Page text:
KTM’s message about the EXC is clear; this is not a streetbike.
THEY SAY: “Best in class.”
WE SAY: “We wouldn’t want anything else.”
Especially with the swelling tide of adventure touring (ADV) models to be had, there have been plenty of stories written about the off-road capability of streetbikes. But realize, please, that when we journalists rave and gawk at the relative ease with which a 500- or 600-pound behemoth plods down a two-track road, it’s all relative. They are amazing feats of engineering, it’s true, but genuine dirt bikes they are not, and nothing makes that more evident than riding an actual off-road machine.
The 12 inches of WP suspension is wholly competent (and fully adjustable) straight out of the box.
We like to think we’re all-arounders here at MC, in that we like two-wheeled transport in every shape and size, and to do that it pays to stay abreast of the latest and greatest. For a quick refresher on the state of the dual-sport art we swung a leg over the 2016 model of KTM’s 350 EXC-F and wandered off into the Sierra Nevada Mountains just south of Yosemite National Park. Juicy EXC country, if you know where to look.
KTM is proud that it’s not perfectly at home on pavement because of what it means about how it handles off the asphalt.
It’ll be easier, by the way, to swing that leg over if you’re as lanky as the EXC, with this 350’s seat listed at slightly more than 38 inches. That’s not a typo: The seat is just a couple inches shorter than the roof of a Ford GT40. And nearly as stiff. It’s fuel injected so there’s no choke, but there’s a high-idle stem that helps the fairly cold-blooded 350cc single warm up and transports those of us who grew up on a little dirt bike to memories of our youth.
On the smooth, black tarmac the EXC is poised and stable enough without ever feeling totally comfortable. To its considerable credit, KTM’s message about the EXC is clear as a mountain stream; this is not a streetbike. In fact, one anecdote from inside Orange corporate tells of KTM refunding one buyer’s money who bought an EXC thinking the license plate and blinkers meant it was a good commuter. KTM is proud that it’s not perfectly at home on pavement because of what it means about how it handles off the asphalt.
In addition to a few cosmetic updates, the 2016 350 EXC gets a plastic skid plate and 2mm less offset for the 4mm-smaller front axle.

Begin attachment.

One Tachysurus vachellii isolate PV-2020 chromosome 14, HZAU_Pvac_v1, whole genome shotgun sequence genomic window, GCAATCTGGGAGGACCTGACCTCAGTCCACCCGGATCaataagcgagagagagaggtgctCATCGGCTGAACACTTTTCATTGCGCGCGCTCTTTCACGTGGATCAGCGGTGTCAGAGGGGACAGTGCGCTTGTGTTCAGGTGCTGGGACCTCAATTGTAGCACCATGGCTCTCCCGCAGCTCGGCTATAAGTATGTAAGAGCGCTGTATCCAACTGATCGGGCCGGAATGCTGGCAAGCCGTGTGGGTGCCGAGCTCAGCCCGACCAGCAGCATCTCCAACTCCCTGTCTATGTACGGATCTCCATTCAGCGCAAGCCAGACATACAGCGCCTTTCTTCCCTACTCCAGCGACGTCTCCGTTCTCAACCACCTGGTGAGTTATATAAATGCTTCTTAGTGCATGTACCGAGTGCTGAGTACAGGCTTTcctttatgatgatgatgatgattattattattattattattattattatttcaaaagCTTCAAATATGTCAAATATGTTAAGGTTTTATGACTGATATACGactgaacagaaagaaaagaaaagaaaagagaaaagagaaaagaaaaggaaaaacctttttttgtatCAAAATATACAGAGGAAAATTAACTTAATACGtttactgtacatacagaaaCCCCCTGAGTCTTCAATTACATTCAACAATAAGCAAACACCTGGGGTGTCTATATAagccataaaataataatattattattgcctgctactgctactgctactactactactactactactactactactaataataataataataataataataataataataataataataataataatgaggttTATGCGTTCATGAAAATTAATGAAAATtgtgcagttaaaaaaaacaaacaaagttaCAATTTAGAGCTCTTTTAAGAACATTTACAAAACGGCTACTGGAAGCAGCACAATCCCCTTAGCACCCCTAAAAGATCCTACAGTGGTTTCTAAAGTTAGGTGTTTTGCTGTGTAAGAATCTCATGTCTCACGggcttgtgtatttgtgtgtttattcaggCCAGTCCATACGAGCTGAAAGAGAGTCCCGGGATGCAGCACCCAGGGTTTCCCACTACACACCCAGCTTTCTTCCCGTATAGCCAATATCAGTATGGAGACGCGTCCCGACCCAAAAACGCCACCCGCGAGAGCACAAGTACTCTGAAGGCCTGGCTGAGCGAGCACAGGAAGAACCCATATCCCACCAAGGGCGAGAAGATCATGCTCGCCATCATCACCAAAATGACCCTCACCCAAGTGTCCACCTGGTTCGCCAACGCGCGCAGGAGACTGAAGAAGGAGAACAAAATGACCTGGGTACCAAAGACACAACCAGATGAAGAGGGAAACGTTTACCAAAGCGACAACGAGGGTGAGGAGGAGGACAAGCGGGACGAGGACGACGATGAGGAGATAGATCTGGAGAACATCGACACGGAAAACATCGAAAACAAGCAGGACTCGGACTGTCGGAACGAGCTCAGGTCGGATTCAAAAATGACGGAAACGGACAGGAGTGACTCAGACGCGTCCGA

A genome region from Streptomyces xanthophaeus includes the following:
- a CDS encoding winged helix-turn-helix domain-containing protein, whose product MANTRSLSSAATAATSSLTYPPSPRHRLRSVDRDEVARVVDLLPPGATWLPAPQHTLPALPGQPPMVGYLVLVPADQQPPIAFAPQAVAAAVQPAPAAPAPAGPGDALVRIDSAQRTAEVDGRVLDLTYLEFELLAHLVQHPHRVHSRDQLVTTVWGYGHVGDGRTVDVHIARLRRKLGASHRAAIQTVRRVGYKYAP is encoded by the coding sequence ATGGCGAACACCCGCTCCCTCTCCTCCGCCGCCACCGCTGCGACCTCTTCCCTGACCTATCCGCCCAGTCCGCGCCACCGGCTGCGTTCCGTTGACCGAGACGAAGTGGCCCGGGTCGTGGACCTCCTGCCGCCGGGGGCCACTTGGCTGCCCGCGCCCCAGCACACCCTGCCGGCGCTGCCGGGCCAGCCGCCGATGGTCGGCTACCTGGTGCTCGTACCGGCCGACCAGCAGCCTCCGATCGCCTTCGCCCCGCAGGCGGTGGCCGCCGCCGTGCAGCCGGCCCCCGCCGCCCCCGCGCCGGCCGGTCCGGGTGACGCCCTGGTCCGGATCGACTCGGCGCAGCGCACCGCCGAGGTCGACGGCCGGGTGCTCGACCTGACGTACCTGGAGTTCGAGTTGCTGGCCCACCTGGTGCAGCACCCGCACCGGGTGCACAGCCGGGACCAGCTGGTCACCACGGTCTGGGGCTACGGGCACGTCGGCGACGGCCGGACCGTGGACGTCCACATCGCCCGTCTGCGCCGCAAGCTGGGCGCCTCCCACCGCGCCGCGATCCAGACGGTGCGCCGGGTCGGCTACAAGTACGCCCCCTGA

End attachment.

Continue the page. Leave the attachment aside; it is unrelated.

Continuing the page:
Where 260 pounds of tall and narrow felt skittish on the road, it’s brilliant when the skinny Metzelers get to sink their knobs into soft dirt. It’s incredibly agile, with just enough weight to stay composed and steady in rough terrain. The 12 inches of WP suspension would benefit from some adjustment if you owned one, but it’s wholly competent (and fully adjustable) straight out of the box. It’s almost like your eyes are deceiving you, when a plot of gnarly roots or strewn rocks in the trail simply dissolve under the bike.
The orange rear sprocket is a nice touch too.
KTM’s philosophy with the 350 powerplant was to create “250 agility with 450 power,” and as far as we can tell they hit the target. There’s no wringing the 350 out to stay in the power like you might do with a two-fiddy, and yet it’s docile enough for riders who might not feel ready for the monstrously torquey 500 EXC. We find it to be the perfect balance: approachable in the dirt with enough steam to keep up with traffic on the pavement—not that you’ll want on-road trips to be too long, with the fractional, knobby contact patch and small fuel tank.
Incidentally, 2.3 gallons of gas might not seem like much, but we managed around 80 miles of riding, 90 percent of it in the dirt, without feeling like we were close to fumes. After careening through the Sierra National Forest on this latest 350 EXC we sat muddy, dusty, and thoroughly impressed. To a mostly pavement rider, the EXC will feel like it was built for a martian: insanely narrow, tall, and light. But after leaping over water bars, crossing streams, and scampering up devious slopes it’s hard to come up with any complaints about the 350.
Tucked neatly behind the KTM flyscreen is a spartan but functional dash.
Dual tripmeters and ride timers sit to the right of the speedo and basic warning lights.
Actually, there is one. The area where the 350 EXC story gets a little sticky is price. The $10,199 price tag is imposing on its own, but it’s the fact that the 500 EXC is only $200 more that always makes our noses wrinkle. Being that the 500 is only 9 pounds heavier and has so much more power on tap, it’s hard to look the other way. Still, we can’t help but come back to the feeling we had after riding the 350 all day of pure amazement—tired, but not depleted, and shocked at how much better a rider you can be on the right equipment.
|Just a few tweaks from last year’s bike, heavily updated in 2012.|
|Husqvarna FE350S and FE501S, KTM 500 EXC, Suzuki DRZ400S|
|2016 KTM 350 EXC-F|
|ENGINE||350cc, liquid-cooled single|
|BORE x STROKE||88.0 x 57.5mm|
|VALVE TRAIN||DOHC, 4v|
|FRONT SUSPENSION||WP 48mm fork adjustable for spring preload, compression and rebound damping; 11.8-in. travel|
|REAR SUSPENSION||WP shock adjustable for spring preload, compression and rebound damping; 13.2-in. travel|
|FRONT BRAKE||Brembo two-piston caliper, 260mm disc|
|REAR BRAKE||Brembo one-piston caliper, 220mm disc|
|FRONT TIRE||90/90-21 Metzeler 6 Days Extreme|
|REAR TIRE||140/80-18 Metzeler 6 Days Extreme|
|SEAT HEIGHT||38.0 in.|
|MEASURED WEIGHT (TANK FULL/EMPTY)||261/247 lb.|
|FUEL CAPACITY||2.3 gal.|
|Unmatched off-road performance for a street-legal dual-sport pays the price in street comfort.|